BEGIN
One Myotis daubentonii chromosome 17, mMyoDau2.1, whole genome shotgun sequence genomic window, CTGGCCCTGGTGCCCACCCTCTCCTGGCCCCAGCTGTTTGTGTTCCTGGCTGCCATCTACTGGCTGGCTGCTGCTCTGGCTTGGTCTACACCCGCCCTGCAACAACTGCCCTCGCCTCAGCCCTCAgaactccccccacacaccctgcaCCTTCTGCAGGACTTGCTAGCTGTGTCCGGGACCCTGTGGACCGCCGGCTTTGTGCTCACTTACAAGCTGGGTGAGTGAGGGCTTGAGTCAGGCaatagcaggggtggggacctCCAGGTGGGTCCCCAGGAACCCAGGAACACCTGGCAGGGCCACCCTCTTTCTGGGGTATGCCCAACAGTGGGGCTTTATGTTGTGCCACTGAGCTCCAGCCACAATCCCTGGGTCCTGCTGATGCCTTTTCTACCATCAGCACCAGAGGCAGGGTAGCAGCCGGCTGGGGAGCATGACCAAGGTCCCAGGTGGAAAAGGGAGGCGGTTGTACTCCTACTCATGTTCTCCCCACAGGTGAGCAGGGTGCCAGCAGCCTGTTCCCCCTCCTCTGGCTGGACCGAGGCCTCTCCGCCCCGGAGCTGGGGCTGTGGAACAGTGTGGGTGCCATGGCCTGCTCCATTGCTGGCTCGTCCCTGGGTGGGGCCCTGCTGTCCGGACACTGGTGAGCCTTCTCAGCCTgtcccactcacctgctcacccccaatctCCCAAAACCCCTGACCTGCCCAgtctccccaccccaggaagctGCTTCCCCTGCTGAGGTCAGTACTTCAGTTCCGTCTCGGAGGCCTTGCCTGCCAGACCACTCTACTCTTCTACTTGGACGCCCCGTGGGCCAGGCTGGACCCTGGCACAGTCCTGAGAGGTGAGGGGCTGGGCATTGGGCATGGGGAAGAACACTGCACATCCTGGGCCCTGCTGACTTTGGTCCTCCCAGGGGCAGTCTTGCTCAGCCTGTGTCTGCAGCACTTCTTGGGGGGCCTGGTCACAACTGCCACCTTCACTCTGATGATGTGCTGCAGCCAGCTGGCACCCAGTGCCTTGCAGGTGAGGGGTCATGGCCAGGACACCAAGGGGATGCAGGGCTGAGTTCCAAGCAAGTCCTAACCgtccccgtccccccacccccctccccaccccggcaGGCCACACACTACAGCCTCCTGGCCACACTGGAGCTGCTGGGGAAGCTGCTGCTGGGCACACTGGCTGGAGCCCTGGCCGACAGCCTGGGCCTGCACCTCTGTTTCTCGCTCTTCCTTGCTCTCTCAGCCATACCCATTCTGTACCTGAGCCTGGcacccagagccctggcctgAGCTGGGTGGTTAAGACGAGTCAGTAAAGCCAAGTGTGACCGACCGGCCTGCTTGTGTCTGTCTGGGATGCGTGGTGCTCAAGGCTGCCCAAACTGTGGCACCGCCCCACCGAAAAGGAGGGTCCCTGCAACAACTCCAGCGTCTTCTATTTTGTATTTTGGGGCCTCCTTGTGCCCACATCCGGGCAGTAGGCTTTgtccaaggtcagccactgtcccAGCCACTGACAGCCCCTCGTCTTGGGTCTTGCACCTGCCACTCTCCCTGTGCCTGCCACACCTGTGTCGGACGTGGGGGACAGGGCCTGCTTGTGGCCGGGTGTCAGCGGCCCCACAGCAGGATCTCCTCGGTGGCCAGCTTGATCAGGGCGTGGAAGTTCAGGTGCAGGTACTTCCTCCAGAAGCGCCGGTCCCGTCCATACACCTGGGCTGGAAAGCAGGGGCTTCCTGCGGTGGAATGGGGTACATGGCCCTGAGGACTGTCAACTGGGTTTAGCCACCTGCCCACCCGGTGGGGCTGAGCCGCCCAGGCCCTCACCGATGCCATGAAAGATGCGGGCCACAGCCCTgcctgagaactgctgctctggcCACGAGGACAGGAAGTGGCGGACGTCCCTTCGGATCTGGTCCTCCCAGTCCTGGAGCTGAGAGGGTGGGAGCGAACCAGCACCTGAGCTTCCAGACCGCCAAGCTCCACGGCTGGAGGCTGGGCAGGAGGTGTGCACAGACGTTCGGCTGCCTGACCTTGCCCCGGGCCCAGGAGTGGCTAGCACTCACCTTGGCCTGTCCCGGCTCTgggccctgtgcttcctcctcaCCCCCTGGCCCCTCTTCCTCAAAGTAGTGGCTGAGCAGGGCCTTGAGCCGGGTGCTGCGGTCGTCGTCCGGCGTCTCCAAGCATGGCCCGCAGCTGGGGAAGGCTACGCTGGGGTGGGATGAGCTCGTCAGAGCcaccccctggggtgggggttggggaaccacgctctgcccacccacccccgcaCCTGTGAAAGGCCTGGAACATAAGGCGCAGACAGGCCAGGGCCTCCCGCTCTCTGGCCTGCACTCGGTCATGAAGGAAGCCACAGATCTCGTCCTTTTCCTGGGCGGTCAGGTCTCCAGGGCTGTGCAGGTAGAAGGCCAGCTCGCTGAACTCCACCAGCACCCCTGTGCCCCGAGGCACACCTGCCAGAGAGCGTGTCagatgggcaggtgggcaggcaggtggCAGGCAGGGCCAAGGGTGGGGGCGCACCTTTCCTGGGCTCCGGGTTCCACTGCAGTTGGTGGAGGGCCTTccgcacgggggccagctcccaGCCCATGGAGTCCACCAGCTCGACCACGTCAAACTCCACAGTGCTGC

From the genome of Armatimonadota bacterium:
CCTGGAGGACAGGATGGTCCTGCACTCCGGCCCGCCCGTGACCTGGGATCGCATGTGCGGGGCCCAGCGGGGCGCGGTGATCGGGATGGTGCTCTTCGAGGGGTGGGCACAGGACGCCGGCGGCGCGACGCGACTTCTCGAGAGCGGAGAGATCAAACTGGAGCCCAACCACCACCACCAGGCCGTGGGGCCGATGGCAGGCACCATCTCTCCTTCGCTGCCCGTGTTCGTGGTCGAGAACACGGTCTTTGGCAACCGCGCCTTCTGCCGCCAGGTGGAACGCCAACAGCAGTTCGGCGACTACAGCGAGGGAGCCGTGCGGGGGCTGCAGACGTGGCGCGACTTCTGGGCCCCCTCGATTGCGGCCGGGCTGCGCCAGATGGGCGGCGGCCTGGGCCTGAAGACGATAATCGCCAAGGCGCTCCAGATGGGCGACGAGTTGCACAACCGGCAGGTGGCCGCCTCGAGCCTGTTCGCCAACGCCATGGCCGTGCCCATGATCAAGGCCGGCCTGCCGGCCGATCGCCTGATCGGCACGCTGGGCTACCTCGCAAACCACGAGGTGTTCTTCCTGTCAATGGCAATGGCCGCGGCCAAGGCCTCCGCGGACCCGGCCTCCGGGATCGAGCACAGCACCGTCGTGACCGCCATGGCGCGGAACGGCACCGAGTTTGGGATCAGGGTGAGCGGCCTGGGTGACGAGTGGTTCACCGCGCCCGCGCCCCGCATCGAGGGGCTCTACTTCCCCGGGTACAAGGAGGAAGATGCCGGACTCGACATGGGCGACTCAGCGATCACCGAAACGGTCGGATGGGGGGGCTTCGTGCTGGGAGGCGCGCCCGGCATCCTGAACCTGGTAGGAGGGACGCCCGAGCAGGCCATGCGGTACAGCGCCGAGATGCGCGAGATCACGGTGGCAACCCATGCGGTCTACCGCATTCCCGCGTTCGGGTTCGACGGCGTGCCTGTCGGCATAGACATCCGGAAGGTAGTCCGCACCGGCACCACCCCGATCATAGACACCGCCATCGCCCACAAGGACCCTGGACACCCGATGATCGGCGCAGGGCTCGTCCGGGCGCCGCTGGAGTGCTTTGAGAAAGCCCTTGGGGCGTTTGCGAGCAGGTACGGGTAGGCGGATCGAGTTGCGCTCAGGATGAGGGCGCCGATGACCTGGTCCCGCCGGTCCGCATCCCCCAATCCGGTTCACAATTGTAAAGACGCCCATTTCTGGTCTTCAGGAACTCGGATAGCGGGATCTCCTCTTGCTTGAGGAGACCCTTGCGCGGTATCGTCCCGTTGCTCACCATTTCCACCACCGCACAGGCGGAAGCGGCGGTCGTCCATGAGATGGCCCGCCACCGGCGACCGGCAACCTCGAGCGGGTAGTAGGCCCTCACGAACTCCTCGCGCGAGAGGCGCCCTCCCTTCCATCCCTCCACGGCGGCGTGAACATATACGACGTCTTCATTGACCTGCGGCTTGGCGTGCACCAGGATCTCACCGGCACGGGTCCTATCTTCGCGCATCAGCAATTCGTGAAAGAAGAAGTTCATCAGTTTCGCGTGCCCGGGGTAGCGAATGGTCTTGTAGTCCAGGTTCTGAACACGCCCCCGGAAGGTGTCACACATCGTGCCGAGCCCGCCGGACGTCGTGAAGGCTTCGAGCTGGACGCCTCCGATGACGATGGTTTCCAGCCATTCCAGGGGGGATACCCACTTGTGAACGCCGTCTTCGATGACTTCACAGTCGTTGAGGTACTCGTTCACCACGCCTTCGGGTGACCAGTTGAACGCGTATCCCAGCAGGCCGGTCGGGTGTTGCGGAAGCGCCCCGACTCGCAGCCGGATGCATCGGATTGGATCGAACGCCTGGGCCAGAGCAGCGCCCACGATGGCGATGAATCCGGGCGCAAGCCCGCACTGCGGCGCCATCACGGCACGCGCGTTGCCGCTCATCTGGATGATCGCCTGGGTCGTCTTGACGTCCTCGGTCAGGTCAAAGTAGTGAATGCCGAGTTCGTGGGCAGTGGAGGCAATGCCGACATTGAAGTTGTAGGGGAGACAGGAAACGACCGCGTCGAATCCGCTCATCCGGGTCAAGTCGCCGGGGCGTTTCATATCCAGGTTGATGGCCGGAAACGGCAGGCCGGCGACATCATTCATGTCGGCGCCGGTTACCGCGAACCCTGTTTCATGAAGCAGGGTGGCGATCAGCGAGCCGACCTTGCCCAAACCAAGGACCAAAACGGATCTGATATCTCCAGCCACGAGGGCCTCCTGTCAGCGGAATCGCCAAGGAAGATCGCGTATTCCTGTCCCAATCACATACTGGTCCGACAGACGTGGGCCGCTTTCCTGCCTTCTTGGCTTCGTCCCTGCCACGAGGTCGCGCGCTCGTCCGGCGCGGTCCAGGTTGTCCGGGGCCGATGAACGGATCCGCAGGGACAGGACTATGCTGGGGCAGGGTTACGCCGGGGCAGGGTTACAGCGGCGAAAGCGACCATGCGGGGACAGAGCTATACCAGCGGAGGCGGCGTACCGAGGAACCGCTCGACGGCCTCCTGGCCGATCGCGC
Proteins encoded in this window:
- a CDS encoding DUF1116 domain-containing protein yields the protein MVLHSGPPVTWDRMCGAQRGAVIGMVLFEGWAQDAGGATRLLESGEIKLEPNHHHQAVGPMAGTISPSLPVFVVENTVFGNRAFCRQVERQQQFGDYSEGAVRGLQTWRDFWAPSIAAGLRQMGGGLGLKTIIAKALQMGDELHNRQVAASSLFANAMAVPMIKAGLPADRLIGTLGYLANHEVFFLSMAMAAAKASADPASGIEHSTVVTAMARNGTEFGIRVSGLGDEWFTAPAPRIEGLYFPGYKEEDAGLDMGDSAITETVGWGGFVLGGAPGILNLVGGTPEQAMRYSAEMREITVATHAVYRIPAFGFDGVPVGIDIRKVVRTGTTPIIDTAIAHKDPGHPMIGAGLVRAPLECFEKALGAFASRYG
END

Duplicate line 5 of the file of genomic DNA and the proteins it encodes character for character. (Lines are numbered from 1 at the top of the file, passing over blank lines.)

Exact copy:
- a CDS encoding DUF1116 domain-containing protein yields the protein MVLHSGPPVTWDRMCGAQRGAVIGMVLFEGWAQDAGGATRLLESGEIKLEPNHHHQAVGPMAGTISPSLPVFVVENTVFGNRAFCRQVERQQQFGDYSEGAVRGLQTWRDFWAPSIAAGLRQMGGGLGLKTIIAKALQMGDELHNRQVAASSLFANAMAVPMIKAGLPADRLIGTLGYLANHEVFFLSMAMAAAKASADPASGIEHSTVVTAMARNGTEFGIRVSGLGDEWFTAPAPRIEGLYFPGYKEEDAGLDMGDSAITETVGWGGFVLGGAPGILNLVGGTPEQAMRYSAEMREITVATHAVYRIPAFGFDGVPVGIDIRKVVRTGTTPIIDTAIAHKDPGHPMIGAGLVRAPLECFEKALGAFASRYG